Here’s some irony for you: Easter’s the most important feast in the Christian calendar — but in the home of the Pope himself, it’s also the toughest day of the year to find food. At least in restaurants in Rome.
Ironic or not, it, well, makes sense. Most Italians are at home on Easter, chowing down that feast with family. Even restaurateurs.
Whether it’s ironic or not, though, one thing’s for sure: For travelers to Rome, it’s definitely inconvenient. So find out what’s open in advance… and, since you’ll be competing for dinner slots with lots of other hungry travelers (it’s high season now, after all!), book your meals a few days ahead of time, too. Unless you don’t mind eating microwaved spaghetti and meatballs on Tourist Alley every night.
“So then, where do I book?” you say. “Which of Rome’s great restaurants are actually open on Easter? I’m so worried I won’t experience that fantasticItalianfood I’ve heard all about!”
Finally, Rome has an answer to “Time Out”: Romeing, a free mini-magazine that publishes a full calendar of events, plus articles and reviews, each month.
Although there are other print publications like this in Rome, none are in English. (One exception: “Where Rome,” but its calendar isn’t exactly exhaustive). Aimed at expats or travelers looking for something to do beyond the Vatican or Colosseum, whether a new modern art show at the Maxxi or a rugby match viewing at Flaminio Stadium, it’s small enough to slide into your back pocket or purse.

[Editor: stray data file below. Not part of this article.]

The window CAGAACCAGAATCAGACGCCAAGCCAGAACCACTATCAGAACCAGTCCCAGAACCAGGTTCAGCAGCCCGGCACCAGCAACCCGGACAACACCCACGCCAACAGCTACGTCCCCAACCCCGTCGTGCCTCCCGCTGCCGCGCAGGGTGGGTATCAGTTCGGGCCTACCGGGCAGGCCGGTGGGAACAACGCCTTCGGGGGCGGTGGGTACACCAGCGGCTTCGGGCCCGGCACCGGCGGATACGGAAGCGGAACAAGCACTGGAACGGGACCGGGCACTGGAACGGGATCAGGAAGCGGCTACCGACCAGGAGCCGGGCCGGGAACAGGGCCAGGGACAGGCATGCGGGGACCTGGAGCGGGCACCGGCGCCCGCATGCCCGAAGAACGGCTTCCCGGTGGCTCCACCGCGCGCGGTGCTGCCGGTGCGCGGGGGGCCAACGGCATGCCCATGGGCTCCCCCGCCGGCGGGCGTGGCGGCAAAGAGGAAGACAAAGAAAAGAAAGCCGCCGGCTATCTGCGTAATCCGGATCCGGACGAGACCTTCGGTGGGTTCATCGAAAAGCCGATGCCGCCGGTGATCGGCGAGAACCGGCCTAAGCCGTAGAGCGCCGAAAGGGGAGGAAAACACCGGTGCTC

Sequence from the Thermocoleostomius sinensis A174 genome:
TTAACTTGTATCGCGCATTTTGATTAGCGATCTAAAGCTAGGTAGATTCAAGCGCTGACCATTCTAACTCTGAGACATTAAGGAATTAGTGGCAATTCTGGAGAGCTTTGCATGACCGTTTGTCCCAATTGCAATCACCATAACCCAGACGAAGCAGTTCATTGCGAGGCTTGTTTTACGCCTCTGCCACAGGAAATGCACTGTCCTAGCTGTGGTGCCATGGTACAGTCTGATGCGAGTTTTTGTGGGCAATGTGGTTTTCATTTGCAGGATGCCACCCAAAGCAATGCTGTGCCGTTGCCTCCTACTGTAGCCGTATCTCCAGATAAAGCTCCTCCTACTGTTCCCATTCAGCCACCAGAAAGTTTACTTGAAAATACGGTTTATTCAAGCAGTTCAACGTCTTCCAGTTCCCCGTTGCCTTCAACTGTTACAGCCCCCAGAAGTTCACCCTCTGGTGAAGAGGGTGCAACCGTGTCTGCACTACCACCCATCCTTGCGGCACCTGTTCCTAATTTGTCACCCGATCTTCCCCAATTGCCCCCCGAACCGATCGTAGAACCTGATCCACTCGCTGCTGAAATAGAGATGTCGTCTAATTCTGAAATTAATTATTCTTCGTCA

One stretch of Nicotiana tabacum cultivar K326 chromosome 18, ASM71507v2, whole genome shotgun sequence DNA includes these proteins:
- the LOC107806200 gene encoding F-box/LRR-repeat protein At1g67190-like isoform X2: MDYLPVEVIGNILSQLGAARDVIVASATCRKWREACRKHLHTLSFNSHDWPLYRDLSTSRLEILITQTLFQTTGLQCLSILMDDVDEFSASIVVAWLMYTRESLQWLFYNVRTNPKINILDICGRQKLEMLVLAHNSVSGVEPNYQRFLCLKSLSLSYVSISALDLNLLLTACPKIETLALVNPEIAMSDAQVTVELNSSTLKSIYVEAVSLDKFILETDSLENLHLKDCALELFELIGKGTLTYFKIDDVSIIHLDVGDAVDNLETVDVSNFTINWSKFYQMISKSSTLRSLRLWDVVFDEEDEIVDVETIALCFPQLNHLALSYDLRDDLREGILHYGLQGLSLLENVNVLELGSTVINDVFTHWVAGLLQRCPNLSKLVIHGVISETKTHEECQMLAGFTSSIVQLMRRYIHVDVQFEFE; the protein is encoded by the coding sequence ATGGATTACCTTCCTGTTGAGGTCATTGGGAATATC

Check it out…plus my contributions, including my monthly “Tips & Tricks” column (inspired by the same section in this blog!).
You can pick up Romeing at a variety of hotels, museums, bars, and embassies around the city, including the Galleria Borghese, Maxxi, Bibli (Trastevere), Mimi e Coco (Piazza Navona), Magnolia (Campo dei Fiori), the British embassy, Australian embassy, and Leonardo da Vinci language school, among others.